However, in all this, I must cling to James 1, trusting God to work it all out not only for me but also for all those involved.

When we face trials and heartbreak, we can count on God’s promises.

When we just don’t know what to do or say, we can ask for wisdom and trust Him to provide it.

It may be cliché, but “God’s got this!” And boy, am I glad!

Tweetables:

The full effect of steadfastness won’t happen overnight. (click to tweet)

God will be with us each step of the way. (click to tweet)

What do you do when one person you love and care about wounds another? (click to tweet)

When we face trials and heartbreak, we can count on God’s promises. (click to tweet)

When we just don’t know what to do or say, we can ask for wisdom and trust God to provide it. (click to tweet)

Steph Beth Nickel
Steph Beth Nickel
Photo of Steph Beth Nickel
Photo credit: Jaime Mellor Photography

Steph Beth Nickel is an editor, writer, and birth doula. If you would like more information about her services, you can contact her at nurtureandinspire@gmail.com;
join her Facebook group:
 https://www.facebook.com/groups/2725853534313738;
or visit her website-in-progress: nurtureandinspire.com.

Review: Fiercehearted, by Holley Gerth

Fiercehearted, by Holley Gerth

Fiercehearted, by Holley Gerth (Revell, 2017)

I have so many lines in this book highlighted! Some because they’re comforting, encouraging, or challenging, and others because the word pictures are beautiful.

A few favourite lines:

In the introduction, Holley Gerth writes that she wants the book to help women

…feel less alone and more comfortable in our God-sewn skin and a little surer that we are a force to be reckoned with in this world. [Kindle location 189]

It’s in these moments that we carry wonder and fear like twins. [Kindle location 2080]

We’re all just clay on the wheel, which is another way of saying we are dust being sculpted into glory. [Kindle location 2214]

I found author Holley Gerth through Ellen Graf-Martin’s Change Makers Podcast, and have been appreciating her email newsletters and posts ever since. When I saw the digital version of her book, Fiercehearted, discounted recently, I snapped it up.

With short, conversational chapters transparently reflecting the author’s life experiences, Fiercehearted touches on topics common to many women: conflict avoidance, identity, self-worth, insecurity, success, perfectionism, expectations, failure, work, depression, friendship, and more.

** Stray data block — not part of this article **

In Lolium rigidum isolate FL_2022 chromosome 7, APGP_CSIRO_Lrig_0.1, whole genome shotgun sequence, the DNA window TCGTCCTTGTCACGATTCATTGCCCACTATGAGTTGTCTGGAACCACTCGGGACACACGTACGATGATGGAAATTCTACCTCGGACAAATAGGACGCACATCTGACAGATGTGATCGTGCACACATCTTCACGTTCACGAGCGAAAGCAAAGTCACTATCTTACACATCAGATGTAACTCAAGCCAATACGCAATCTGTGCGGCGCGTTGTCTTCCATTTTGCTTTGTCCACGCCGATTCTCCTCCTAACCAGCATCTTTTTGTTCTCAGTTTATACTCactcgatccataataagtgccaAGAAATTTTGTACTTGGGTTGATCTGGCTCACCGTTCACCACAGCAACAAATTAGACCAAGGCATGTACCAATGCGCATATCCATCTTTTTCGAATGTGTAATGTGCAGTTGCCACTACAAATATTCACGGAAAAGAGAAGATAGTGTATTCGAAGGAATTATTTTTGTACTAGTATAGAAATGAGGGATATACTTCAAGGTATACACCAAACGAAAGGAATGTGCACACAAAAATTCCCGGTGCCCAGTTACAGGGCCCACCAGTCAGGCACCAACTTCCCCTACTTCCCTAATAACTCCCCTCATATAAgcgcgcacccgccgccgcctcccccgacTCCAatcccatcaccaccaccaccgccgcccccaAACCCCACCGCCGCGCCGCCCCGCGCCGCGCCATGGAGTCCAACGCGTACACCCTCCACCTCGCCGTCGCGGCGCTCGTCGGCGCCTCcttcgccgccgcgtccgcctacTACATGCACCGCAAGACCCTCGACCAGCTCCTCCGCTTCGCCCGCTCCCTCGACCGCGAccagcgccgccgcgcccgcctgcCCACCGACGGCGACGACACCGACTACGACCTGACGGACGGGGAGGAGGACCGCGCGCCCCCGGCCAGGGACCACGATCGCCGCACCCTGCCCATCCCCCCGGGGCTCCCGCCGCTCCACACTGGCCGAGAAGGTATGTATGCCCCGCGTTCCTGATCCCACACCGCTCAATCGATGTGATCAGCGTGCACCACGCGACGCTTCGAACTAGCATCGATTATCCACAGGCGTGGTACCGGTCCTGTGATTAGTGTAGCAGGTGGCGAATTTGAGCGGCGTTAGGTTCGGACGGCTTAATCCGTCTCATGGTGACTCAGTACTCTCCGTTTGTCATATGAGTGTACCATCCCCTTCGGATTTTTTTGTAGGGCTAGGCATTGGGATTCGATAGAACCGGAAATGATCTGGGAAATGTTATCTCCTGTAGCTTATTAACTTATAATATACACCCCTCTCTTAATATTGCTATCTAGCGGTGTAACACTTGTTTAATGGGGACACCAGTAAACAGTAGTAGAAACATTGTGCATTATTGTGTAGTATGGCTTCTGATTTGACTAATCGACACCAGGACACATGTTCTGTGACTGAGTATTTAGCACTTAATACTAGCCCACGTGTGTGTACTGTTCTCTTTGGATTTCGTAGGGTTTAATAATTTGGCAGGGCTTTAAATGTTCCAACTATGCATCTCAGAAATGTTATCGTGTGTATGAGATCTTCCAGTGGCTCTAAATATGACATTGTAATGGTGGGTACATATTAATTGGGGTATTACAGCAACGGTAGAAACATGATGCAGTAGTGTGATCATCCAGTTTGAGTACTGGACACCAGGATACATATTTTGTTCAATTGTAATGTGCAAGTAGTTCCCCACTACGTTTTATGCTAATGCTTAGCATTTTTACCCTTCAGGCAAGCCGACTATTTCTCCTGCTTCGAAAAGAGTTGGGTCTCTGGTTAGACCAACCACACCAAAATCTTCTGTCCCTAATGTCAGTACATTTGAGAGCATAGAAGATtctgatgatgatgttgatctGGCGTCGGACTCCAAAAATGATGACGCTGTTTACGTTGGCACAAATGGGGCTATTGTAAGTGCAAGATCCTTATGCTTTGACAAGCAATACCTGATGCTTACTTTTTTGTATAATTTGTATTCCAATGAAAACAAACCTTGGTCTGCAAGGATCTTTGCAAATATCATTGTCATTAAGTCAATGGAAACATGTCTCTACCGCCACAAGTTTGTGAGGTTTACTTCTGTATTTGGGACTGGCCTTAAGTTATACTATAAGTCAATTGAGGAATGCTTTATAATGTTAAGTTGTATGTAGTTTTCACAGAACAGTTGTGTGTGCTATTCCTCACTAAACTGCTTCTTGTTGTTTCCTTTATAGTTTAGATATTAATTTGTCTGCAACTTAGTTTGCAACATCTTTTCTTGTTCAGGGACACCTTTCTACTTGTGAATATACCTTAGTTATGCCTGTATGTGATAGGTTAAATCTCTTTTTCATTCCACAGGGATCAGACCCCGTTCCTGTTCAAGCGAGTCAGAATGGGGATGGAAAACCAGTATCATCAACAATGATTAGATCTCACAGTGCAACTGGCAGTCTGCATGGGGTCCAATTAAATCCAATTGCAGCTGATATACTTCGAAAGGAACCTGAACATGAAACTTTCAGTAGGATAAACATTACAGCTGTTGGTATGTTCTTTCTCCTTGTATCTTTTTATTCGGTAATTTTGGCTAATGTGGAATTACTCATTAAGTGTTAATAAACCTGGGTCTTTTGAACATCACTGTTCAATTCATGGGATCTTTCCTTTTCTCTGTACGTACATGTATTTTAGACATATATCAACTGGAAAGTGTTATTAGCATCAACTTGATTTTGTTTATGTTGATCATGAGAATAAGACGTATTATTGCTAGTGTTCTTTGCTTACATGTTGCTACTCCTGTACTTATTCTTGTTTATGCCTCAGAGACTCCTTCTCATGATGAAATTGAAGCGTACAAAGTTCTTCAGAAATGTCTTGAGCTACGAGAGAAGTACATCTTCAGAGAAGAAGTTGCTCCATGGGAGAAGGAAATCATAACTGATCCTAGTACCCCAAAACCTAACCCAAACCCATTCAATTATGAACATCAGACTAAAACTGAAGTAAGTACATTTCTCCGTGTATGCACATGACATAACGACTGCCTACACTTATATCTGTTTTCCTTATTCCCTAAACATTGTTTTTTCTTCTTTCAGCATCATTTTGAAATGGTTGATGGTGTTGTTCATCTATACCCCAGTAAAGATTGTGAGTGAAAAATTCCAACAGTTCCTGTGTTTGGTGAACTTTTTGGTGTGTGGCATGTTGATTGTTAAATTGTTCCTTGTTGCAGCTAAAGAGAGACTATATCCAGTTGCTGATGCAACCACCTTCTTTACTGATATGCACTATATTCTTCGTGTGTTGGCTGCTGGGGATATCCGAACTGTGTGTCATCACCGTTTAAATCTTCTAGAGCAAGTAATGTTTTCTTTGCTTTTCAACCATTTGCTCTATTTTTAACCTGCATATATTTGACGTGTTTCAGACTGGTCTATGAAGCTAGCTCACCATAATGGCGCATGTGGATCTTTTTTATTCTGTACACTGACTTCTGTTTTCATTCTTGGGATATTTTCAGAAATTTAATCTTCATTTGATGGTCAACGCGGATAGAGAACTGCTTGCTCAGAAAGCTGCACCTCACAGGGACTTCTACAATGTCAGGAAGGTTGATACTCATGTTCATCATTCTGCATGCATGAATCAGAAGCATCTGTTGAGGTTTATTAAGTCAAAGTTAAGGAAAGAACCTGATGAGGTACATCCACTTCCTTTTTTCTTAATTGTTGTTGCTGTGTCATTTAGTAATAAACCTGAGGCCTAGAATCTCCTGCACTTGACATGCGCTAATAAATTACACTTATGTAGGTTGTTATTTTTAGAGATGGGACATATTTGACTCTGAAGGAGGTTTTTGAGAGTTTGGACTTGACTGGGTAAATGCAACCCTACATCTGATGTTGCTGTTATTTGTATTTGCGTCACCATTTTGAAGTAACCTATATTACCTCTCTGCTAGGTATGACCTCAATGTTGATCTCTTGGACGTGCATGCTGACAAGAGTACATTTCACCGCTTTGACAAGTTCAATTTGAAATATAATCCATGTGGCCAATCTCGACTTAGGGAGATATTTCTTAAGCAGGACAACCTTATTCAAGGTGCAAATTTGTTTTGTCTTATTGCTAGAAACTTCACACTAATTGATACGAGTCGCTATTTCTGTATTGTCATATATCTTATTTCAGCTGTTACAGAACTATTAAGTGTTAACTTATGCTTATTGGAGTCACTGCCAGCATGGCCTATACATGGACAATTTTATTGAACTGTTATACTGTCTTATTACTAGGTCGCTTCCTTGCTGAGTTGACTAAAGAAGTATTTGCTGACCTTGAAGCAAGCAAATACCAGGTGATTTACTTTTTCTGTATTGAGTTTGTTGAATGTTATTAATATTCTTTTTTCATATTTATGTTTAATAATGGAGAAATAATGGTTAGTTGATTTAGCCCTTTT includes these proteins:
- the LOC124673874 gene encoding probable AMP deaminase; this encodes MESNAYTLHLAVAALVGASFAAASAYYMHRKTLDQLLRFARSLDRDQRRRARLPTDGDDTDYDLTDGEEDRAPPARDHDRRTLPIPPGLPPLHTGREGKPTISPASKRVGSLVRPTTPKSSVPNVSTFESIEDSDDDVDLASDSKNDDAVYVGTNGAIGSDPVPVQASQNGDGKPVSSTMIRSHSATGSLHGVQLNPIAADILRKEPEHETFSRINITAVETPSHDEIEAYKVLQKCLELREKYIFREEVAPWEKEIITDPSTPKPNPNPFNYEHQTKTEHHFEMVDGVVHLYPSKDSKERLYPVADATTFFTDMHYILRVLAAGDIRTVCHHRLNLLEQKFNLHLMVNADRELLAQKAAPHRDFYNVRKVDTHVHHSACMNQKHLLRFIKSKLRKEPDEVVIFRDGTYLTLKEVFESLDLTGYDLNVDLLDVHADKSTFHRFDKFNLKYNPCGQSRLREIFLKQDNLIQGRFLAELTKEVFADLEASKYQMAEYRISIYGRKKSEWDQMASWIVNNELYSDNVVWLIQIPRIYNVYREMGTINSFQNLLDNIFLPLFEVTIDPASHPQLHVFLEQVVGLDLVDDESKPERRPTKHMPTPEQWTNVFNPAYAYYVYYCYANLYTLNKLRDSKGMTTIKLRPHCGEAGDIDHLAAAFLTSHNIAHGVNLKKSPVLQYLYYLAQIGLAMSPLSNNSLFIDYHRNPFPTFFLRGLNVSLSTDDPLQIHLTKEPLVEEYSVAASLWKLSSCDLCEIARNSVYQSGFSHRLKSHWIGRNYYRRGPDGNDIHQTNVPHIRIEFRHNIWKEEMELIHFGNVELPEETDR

Highly recommended for Christian women, and especially for those who appreciate the writing of Emily P. Freeman, Carolyn Watts (Hearing the Heartbeat), and Ann Voskamp.

For more about Holley Gerth and her ministry, visit holleygerth.com.

[Review copy from my personal library.]

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Review: Beholding and Becoming, by Ruth Chou Simons

Book cover: Beholding and Becoming, The Art of Everyday Worship. By Ruth Chou Simons

Beholding and Becoming, by Ruth Chou Simons (Harvest House Publishers, 2019)

“The most ordinary days become extraordinary places of transformation when we hope in Christ instead of our circumstances… No circumstance is too ordinary or too forgotten for God to meet us there in worship. His transforming grace turns our ‘everyday ordinary’ into a holy place of becoming.”

Beholding and Becoming, page 221

This delights me, because I hear an echo of Brother Lawrence’s call to practice the presence of Christ. It makes such good sense: the closer we are to Jesus, the more we abide in Him, the richer life becomes. The more like Him we become.

Subtitled “The Art of Everyday Worship,” Beholding and Becoming is a lovely hardcover gift book. Each of the 16 sections is lavishly illustrated with soul-resting art and gentle text. Sections are divided into “Beholding” a key truth about God and “Becoming,” where readers are invited to apply what they’ve read to daily life.

Stopping to appreciate the artwork helps readers to slow down and absorb the text. The art incorporates symbolism (explained in a glossary—don’t worry if you’re not visually intuitive) to reinforce section themes.

I’ve marked a number of key passages for further thought. The sections that spoke to me most personally looked at smallness (held in God’s greatness) and at redefining failure and success (the author declares, “Faithfulness is success” [page 111].

These, and other themes addressed in the book, are common to many people in these crowded, don’t-slow-down days. Beholding and Becoming is a meditative invitation to dare to slow down and consider who God is—and what difference that can make in our lives.

Ruth Chou Simons is the author of GraceLaced, another beautiful hardcover gift book, and she is the founder of the GraceLaced ministry. For more about the author and her work, visit gracelaced.com.

[A review copy was received from the publisher in exchange for an honest review. I was in no way compensated for this review.]